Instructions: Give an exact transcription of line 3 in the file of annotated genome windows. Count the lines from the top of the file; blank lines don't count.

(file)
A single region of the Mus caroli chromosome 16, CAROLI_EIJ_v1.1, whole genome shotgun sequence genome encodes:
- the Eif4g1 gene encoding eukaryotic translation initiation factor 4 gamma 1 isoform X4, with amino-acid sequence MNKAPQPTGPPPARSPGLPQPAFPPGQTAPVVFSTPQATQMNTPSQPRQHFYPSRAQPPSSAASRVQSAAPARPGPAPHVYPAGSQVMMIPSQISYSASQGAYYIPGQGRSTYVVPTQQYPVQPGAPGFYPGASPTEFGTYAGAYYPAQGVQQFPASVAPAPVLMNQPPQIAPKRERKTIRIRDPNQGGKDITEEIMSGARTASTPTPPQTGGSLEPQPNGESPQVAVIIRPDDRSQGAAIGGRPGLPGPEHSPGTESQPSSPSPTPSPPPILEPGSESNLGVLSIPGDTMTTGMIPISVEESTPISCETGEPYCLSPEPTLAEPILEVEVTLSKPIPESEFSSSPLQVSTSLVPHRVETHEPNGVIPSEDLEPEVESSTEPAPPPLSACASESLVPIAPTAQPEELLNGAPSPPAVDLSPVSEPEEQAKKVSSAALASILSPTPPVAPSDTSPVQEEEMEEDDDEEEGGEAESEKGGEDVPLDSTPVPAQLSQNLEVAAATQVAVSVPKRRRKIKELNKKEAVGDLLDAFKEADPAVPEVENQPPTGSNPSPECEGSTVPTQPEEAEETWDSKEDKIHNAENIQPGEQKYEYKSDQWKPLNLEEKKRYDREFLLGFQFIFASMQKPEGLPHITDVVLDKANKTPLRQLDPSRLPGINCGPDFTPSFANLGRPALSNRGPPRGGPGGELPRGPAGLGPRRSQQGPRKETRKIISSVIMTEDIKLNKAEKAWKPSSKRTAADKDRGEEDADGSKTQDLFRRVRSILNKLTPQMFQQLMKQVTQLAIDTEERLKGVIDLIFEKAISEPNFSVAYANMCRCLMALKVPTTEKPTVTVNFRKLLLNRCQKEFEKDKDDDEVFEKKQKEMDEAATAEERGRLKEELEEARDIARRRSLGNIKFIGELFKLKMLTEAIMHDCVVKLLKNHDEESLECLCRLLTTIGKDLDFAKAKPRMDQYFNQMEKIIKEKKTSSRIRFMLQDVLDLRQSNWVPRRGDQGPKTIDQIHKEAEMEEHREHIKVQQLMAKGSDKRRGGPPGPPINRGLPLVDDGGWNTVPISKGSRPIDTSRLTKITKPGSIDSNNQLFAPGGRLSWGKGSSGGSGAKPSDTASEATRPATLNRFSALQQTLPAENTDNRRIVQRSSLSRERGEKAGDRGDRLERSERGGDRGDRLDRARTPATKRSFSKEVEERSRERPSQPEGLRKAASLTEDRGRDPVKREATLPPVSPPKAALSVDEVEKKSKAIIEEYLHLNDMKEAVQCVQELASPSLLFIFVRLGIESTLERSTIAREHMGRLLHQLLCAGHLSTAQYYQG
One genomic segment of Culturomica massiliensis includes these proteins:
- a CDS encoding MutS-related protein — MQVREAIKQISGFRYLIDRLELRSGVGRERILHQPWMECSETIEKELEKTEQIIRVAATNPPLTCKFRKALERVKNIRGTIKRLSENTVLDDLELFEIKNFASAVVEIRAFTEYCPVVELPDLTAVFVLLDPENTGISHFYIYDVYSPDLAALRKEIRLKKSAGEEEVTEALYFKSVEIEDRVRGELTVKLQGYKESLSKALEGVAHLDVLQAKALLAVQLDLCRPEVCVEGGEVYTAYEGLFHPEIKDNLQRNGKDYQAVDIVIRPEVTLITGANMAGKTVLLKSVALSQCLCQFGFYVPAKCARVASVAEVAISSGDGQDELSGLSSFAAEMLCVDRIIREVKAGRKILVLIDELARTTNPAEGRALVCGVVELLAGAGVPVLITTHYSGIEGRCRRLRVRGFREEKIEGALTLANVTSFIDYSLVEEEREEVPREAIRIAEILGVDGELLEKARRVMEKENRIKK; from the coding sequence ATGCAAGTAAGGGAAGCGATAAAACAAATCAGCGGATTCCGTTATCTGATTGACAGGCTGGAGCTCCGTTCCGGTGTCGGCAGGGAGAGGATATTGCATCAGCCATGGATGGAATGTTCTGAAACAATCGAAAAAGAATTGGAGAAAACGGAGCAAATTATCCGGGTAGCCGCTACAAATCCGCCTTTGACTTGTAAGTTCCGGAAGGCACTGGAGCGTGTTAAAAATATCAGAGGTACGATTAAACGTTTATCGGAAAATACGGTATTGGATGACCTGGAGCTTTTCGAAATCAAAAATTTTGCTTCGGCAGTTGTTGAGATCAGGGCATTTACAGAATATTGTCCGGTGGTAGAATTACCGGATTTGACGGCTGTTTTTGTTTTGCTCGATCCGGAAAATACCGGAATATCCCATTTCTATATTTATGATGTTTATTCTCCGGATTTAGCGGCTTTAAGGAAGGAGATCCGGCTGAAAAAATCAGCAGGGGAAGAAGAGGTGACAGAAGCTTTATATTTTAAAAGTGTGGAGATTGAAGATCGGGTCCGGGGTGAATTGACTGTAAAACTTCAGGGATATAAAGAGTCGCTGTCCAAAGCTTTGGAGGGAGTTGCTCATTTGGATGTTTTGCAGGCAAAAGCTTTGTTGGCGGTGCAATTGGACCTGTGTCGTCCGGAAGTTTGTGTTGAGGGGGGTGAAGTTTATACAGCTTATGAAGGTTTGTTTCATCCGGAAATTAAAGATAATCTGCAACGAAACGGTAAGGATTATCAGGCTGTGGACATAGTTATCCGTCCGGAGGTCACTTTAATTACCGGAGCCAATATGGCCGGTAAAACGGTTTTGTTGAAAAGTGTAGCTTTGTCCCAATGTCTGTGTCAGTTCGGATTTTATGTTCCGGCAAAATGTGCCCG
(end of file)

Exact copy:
One genomic segment of Culturomica massiliensis includes these proteins: